Astronomers confirmed that four ancient galaxies detected by the James Webb Space Telescope in the early months of its operations are the oldest scientists have ever seen and nearly as old as the universe itself.
The galaxies were among hundreds of promising stellar conglomerations found in images from the Near Infrared Camera (NIRCam) aboard the James Webb Space Telescope (Webb or JWST). But scientists were only able to confirm that these ancient objects really were as old as they appeared after they looked at them in detail with the Near Infrared Spectrograph, which revealed their chemical composition and determined how fast these galaxies are moving away from Webb.
The astronomers now know that light from the four galaxies took more than 13.4 billion years to reach Webb. More precisely, the telescope sees the galaxies as they looked only 350 million years after the Big Bang, when the universe was only 2% of its current age, although the galaxies must have started to form even earlier.
Observing such young stellar families is exactly what Webb was built for, and scientists are excited that it began delivering such fascinating results so early in its operations.
"These [galaxies] are well beyond what we could have imagined finding before JWST," Brant Robertson, an astrophysicist at the University California Santa Cruz and one of the researchers involved in the observations, said in a statement. "With JWST, for the first time we can now find such distant galaxies and then confirm spectroscopically that they really are that far away."
To confirm that the galaxies really were as old as they seemed, astronomers had to obtain precise estimates of the so-called redshift from NIRSpec's data. Redshift makes objects that are moving farther away from us appear redder as a result of the expansion of the universe, which stretches the light emitted by distant stars and galaxies into longer, redder wavelengths of the light spectrum.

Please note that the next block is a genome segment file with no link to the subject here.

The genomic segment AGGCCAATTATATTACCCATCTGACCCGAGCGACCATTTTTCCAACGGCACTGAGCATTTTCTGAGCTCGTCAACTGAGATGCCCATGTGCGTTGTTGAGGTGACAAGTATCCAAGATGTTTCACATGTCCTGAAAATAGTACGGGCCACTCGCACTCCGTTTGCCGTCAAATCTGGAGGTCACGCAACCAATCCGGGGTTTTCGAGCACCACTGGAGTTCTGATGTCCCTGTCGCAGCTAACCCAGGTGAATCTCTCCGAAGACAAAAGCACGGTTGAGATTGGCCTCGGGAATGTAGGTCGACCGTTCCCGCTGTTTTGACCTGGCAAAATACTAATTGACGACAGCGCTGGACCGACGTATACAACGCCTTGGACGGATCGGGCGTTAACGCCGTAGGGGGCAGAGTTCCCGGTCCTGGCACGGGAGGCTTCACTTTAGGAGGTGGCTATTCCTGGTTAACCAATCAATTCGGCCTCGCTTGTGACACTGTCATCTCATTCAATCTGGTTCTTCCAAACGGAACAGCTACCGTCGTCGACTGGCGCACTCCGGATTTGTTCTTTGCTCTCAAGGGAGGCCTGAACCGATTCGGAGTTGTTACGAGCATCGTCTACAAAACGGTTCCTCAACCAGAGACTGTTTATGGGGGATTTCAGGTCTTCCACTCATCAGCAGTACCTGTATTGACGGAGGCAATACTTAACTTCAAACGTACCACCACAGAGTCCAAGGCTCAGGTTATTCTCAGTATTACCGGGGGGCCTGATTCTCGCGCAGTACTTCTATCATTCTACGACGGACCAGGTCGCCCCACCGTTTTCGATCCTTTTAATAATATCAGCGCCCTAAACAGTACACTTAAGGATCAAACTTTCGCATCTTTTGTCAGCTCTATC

The most distant of the galaxies detected by Webb displayed a redshift of 13.2, which corresponds to an age of about 13.5 billion years — the highest ever measured for any galaxy.
"At redshift 13, the universe is only about 325 million years old," Robertson said.
The observations were conducted as part of the JWST Advanced Deep Extragalactic Survey (JADES) project, which uses NIRCam and NIRSpec to study the early universe in ways that were impossible before.
An international collaboration of more than 80 astronomers, JADES is only at the beginning of its endeavor. Next, the astronomers want to look at individual stars in those galaxies, some of which may have been born up to 100 million years earlier than the age at which they are seen by Webb.
"With these measurements, we can know the intrinsic brightness of the galaxies and figure out how many stars they have," Robertson said. "Now we can start to really pick apart how galaxies are put together over time."
The observations match what astronomers expected based on existing galaxy formation models, Robertson added.
In the NIRCam observations, the team also identified galaxies that appear even older than those now confirmed, but the ages of those have not yet been verified by the more accurate spectroscopic measurements from NIRSpec.
The new findings will be presented on Monday (Dec. 12) at a Space Telescope Science Institute conference in Baltimore.